Opinion: COP28 Indicates Failure To Push For Fossil Fuels Phase Out 

COP28 Indicates Failure To Push For Fossil Fuels Phase Out - Carbon Herald
Credit: Petya Trendafilova | Carbon Herald

A draft COP28 agreement released on Monday, December 11th, a day before the official closing of the world’s largest climate change conference, reveals omission of the word fossil fuel phase out from the official language. 

Instead, the draft lists eight options that countries could use to cut emissions like: “reducing both consumption and production of fossil fuels, in a just, orderly and equitable manner so as to achieve net zero by, before, or around 2050”.

Relevant: Carbon Capture Used Extensively At COP28 To Push Fossil Fuel Industries

The softened text showing lack of urgent climate ambitions comes despite disagreements from more than half of the 198 countries that are represented at the conference. Throughout the negotiations, they have signaled support towards agreement language that mentions a phase out of fossil fuels.

The new draft, published by the United Arab Emirates’ presidency of the summit, meets strong opposition from the Pacific states, the EU, the U.S., the UK, and others that insist the text to include language on phasing out of fossil fuels, a step crucial for the world to adhere to the 1.5C goal.

“We will not sign our death certificate. We cannot sign on to text that does not have strong commitments on phasing out fossil fuels,” said Cedric Schuster, of Samoa, chair of the Alliance of Small Island States.

In the final hours of signing an agreement between the 198 countries present at Cop28, there seems to be no signal of reaching a consensus and intense pressure between them. 

“The UAE itself has faced questions going into the Cop [over its own oil and gas expansion plans and more] but actually they had a good first week. But, let’s not kid ourselves that there hasn’t been a big pushback from some vested interests against a fossil fuels phase out – saw that in the letter from OPEC… I would say to all the countries who are opposing [a phase out], please think about what is at stake. 2023 was the hottest year on record and we’re seeing more frequent and ferocious climate events around the world. Genuinely I believe that we’re in the last chance saloon to save our children’s futures,” commented Sir Alok Sharma, former president of Cop26 in Glasgow.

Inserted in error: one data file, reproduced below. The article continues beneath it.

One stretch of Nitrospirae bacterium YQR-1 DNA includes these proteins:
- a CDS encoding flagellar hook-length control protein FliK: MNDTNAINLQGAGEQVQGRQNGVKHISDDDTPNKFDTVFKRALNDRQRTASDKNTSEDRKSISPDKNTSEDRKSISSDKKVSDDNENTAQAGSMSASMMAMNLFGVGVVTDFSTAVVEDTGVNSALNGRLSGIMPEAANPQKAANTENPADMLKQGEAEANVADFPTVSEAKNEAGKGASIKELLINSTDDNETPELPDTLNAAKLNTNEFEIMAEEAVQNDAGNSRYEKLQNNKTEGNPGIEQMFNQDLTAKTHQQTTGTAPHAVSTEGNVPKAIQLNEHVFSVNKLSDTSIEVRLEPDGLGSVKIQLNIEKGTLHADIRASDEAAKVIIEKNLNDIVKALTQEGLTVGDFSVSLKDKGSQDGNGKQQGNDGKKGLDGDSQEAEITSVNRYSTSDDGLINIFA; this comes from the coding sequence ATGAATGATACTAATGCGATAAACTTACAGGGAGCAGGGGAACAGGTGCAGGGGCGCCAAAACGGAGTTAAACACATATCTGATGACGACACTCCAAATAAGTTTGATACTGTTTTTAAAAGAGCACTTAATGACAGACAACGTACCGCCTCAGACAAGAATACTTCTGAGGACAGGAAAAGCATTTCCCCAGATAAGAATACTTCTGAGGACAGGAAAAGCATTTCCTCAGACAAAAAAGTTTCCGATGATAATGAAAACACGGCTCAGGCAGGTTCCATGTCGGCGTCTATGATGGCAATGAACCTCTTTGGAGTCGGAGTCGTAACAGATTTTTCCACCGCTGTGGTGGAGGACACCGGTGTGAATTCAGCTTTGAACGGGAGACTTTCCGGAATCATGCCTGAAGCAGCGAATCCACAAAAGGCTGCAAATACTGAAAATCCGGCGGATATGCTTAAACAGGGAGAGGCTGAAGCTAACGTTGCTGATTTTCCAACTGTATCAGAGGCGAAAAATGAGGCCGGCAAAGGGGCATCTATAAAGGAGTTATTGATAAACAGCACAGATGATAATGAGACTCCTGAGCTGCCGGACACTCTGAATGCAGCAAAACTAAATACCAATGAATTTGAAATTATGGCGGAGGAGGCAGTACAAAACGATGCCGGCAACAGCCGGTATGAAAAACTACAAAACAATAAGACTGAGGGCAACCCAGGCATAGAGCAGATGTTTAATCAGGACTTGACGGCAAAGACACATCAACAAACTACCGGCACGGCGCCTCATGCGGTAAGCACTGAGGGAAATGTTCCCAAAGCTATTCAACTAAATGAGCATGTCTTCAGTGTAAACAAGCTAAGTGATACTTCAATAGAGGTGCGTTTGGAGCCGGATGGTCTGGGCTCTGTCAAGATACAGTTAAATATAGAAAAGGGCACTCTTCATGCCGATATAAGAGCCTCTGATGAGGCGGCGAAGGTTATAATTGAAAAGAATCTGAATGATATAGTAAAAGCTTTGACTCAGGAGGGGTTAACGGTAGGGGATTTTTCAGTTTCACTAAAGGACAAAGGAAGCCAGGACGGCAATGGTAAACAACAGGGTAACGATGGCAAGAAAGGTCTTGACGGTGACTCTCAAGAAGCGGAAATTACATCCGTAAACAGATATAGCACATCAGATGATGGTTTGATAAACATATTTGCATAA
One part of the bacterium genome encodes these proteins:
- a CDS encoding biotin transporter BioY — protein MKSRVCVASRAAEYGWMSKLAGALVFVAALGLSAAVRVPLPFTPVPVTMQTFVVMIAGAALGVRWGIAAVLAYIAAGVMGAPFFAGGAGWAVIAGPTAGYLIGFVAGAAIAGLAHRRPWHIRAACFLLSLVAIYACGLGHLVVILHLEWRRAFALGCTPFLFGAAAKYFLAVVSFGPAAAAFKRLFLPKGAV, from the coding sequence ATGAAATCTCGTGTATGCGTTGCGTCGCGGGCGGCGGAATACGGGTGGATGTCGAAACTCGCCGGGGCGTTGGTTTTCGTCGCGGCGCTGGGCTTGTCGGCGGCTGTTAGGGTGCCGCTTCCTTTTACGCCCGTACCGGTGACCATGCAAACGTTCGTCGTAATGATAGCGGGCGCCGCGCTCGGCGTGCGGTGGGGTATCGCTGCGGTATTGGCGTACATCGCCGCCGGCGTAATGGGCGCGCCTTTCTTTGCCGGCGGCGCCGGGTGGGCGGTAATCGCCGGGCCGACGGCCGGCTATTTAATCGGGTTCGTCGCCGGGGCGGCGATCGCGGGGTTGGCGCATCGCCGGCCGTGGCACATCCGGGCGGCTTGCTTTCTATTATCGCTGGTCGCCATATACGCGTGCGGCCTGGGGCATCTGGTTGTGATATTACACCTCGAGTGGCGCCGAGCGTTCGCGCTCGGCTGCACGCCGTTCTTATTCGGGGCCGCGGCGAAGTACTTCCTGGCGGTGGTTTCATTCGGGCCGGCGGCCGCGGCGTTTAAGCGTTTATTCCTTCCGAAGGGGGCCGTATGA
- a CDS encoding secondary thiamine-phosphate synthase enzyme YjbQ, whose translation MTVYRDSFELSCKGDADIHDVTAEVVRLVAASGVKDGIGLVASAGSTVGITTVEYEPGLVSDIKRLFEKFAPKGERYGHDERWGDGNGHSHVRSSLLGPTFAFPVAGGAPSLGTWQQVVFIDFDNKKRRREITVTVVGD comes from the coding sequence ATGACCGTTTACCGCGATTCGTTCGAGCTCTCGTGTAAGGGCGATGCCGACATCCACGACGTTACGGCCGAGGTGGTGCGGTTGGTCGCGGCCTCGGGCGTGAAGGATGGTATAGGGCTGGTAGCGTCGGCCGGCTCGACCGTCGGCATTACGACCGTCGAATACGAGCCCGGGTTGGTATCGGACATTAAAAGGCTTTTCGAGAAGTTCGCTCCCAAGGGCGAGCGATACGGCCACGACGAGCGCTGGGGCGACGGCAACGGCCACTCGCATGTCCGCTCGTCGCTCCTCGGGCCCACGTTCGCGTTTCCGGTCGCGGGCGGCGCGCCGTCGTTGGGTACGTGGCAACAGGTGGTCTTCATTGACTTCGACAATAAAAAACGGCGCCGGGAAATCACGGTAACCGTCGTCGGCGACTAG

The push against including fossil fuels phase out from the official language comes from fossil fuel-producing countries: Russia, China, Saudi Arabia, Iraq and Iran, and others. The United Arab Emirates hosting the conference has also expressed a conflicting stance as the Cop28 president Sultan Ahmed Al Jaber who is also head of Adnoc, has clearly said that there is “no science” indicating that a phase out of fossil fuels is needed to restrict global heating to 1.5 degrees, undermining efforts to reach more ambitions climate deal at COP28. 

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The world is sitting once again at a crossroad where it can unite and curb fossil fuel interests and power and show the world bold climate action to eliminate fossil fuel from the economy or continue the business-as-usual pathway that puts the world on a track of 2.5 – 3°C degrees of warming by the end of this century. The negotiations show that the world is heading towards a failure to reach a consensus among the 198 countries which is needed to pass the deals at the U.N. climate summits. 

They also show that the world’s political and economic leaders are failing to alleviate the increased mental pressure and stress globally caused by the realization of climate change aftermaths. Countries standing idle on fossil fuel emission also fail to address young people’s needs and protect their future and economic well-being at a critical time.

Relevant: UN Latest Report Finds The World Is On Track For 2.5 – 2.9°C Of Warming

If world leaders do not show bold ambition to limit global warming to 1.5 degrees, everyone on the planet would face the consequences that put human lives at death risk. The highest threats could be carried by developing countries that also face an economic slowdown in the longer run as a result. Apart from developing countries, the rest of the world also meets with climate change consequences such as diseases, economic/ physical damages, and various unpredictable snowball-effect threats.

The world needs to unite now more than ever to continue progress toward decarbonization even if it means doing so without the support from countries and companies that insist on continuing fossil fuels dependence.

The views and opinion expressed are those of the author and do not necessarily reflect the official policy or position of Carbon Herald.

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